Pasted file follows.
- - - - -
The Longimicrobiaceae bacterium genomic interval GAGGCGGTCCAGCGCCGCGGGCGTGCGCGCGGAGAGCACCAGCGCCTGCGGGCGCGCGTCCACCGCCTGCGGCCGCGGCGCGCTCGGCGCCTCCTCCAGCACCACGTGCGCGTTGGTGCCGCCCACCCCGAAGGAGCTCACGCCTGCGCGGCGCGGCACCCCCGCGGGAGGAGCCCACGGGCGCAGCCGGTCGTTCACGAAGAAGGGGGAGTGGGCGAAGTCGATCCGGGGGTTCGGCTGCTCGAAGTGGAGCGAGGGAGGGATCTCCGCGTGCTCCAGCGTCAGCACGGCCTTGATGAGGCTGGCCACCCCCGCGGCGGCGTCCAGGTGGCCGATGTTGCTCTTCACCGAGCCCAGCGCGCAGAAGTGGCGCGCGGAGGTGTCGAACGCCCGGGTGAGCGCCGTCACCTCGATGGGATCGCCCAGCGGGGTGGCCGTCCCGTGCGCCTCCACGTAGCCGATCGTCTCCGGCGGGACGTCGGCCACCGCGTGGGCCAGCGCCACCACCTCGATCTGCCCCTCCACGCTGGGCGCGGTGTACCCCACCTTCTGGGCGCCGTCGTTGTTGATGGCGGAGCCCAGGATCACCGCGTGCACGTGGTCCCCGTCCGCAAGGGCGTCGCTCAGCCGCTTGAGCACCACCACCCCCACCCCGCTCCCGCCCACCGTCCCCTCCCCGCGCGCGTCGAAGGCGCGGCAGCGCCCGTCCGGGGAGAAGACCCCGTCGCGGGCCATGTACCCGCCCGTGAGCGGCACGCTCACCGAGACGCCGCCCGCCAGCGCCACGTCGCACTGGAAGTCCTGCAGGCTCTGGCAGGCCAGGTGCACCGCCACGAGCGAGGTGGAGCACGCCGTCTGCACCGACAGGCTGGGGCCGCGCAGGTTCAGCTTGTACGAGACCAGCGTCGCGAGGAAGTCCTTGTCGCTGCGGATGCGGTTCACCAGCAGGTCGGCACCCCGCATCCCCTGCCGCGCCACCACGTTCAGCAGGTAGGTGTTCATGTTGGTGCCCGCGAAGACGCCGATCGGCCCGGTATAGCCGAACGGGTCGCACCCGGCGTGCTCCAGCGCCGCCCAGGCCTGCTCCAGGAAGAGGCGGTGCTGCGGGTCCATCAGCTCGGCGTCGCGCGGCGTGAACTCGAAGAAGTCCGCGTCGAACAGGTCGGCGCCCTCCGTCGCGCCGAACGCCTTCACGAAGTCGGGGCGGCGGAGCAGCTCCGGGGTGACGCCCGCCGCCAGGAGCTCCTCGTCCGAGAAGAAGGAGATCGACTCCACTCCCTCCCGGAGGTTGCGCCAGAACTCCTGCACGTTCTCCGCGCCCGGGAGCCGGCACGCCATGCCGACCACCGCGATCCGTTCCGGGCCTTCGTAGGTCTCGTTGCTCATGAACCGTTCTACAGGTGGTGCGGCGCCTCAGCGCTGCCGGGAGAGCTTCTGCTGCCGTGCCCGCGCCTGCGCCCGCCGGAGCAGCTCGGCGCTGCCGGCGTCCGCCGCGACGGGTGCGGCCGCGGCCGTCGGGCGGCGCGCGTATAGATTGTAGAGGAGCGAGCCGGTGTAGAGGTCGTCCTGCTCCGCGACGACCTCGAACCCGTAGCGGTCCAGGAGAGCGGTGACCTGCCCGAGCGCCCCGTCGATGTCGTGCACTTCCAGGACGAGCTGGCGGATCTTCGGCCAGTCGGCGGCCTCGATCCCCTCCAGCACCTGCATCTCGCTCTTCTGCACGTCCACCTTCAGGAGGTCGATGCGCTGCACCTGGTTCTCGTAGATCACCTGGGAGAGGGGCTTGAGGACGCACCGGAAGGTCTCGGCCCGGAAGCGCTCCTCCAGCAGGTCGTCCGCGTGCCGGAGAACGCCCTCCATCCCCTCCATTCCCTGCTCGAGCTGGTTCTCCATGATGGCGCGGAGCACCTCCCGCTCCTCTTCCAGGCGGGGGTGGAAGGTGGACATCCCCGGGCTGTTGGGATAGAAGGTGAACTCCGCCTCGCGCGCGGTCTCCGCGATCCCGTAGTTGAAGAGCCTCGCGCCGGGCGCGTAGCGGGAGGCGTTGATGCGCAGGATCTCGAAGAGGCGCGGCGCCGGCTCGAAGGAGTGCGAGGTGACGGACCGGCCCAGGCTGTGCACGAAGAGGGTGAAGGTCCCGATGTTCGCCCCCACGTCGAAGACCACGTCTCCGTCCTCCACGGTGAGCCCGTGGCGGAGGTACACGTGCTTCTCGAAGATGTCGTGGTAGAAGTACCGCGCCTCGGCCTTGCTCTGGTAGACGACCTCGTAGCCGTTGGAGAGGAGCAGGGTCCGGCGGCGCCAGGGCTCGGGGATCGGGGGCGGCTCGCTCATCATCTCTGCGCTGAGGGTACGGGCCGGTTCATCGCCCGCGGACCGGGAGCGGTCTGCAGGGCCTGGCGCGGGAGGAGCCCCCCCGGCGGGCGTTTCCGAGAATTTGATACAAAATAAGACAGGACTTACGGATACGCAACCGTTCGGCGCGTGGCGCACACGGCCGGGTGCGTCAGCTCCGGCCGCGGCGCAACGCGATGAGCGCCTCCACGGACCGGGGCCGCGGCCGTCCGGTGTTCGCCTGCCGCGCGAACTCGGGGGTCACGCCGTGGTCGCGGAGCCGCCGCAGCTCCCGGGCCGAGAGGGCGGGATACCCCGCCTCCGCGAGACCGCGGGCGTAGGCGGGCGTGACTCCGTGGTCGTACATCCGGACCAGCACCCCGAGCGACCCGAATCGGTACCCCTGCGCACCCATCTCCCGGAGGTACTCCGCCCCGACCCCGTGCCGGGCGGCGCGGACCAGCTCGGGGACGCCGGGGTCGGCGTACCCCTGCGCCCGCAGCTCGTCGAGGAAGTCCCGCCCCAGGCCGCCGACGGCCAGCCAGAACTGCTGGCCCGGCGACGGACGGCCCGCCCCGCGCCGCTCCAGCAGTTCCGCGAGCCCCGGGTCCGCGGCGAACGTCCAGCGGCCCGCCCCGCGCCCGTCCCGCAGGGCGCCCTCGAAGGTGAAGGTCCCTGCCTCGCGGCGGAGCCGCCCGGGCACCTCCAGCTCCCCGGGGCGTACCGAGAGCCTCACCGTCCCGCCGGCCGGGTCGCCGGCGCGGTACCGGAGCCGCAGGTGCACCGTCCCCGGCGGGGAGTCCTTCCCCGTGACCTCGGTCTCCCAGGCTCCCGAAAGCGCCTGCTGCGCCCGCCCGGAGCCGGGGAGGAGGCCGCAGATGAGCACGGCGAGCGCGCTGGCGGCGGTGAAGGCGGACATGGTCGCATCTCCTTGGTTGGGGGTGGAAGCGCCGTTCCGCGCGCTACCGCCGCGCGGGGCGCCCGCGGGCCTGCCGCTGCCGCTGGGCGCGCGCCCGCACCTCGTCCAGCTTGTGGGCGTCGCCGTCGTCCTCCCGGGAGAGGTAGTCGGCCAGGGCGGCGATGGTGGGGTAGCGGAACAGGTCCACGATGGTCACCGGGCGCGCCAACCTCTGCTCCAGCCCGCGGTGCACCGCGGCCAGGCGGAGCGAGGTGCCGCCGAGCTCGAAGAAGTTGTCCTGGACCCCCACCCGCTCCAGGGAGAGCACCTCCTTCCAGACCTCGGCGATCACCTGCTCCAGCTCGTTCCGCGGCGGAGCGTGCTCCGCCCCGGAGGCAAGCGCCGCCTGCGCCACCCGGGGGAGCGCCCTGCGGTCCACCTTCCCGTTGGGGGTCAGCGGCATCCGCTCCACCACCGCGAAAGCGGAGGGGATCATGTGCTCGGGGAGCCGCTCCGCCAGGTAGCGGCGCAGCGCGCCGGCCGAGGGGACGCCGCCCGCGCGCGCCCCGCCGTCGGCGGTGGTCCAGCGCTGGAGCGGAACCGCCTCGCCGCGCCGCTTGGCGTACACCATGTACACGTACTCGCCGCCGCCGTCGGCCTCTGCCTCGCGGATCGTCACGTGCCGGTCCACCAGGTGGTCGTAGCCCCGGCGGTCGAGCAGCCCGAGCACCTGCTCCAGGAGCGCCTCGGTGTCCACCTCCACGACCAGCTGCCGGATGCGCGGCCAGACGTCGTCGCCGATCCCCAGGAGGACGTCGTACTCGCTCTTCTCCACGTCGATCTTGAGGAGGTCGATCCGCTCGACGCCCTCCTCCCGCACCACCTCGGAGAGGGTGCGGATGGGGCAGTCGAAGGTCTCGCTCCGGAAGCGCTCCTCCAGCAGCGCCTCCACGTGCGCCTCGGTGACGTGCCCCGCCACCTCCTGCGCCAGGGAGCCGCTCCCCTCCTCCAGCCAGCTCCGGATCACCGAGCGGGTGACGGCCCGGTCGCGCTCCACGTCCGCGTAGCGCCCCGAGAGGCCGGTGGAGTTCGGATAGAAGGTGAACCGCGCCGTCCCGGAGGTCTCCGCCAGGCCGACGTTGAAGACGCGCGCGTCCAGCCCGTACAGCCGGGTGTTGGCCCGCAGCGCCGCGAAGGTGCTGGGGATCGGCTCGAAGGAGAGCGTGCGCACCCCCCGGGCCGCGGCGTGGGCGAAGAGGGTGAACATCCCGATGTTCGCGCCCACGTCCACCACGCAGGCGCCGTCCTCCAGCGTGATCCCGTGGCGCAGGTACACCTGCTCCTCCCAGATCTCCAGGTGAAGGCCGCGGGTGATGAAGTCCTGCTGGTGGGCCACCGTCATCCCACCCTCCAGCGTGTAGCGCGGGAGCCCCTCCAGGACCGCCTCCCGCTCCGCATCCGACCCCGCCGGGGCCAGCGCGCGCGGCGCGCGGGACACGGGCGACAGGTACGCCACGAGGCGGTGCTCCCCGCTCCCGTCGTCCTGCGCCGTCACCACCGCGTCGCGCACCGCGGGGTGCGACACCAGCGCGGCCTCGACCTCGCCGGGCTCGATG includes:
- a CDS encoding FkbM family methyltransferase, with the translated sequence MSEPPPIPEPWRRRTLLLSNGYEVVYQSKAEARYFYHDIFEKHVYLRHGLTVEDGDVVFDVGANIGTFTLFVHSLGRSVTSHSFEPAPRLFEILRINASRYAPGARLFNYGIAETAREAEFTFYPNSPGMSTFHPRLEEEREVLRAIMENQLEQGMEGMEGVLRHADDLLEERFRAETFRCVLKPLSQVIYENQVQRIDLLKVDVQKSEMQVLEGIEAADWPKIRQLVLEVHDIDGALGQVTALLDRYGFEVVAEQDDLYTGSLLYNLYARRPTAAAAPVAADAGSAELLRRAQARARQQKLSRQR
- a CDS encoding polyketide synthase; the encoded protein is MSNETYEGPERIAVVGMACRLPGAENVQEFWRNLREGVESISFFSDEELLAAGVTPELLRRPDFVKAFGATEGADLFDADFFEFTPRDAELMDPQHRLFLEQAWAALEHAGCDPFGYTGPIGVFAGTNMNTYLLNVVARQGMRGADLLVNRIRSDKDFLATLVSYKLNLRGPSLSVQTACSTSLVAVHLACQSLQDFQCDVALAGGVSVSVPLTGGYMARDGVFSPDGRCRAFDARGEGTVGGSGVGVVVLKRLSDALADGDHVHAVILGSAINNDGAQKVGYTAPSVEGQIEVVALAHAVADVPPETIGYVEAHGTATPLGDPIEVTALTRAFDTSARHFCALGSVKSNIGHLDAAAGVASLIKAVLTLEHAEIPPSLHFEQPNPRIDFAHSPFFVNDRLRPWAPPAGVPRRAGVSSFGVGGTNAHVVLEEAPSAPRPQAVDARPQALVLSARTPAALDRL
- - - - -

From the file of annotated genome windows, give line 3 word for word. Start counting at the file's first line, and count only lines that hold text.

- a CDS encoding polyketide synthase; the encoded protein is MSNETYEGPERIAVVGMACRLPGAENVQEFWRNLREGVESISFFSDEELLAAGVTPELLRRPDFVKAFGATEGADLFDADFFEFTPRDAELMDPQHRLFLEQAWAALEHAGCDPFGYTGPIGVFAGTNMNTYLLNVVARQGMRGADLLVNRIRSDKDFLATLVSYKLNLRGPSLSVQTACSTSLVAVHLACQSLQDFQCDVALAGGVSVSVPLTGGYMARDGVFSPDGRCRAFDARGEGTVGGSGVGVVVLKRLSDALADGDHVHAVILGSAINNDGAQKVGYTAPSVEGQIEVVALAHAVADVPPETIGYVEAHGTATPLGDPIEVTALTRAFDTSARHFCALGSVKSNIGHLDAAAGVASLIKAVLTLEHAEIPPSLHFEQPNPRIDFAHSPFFVNDRLRPWAPPAGVPRRAGVSSFGVGGTNAHVVLEEAPSAPRPQAVDARPQALVLSARTPAALDRL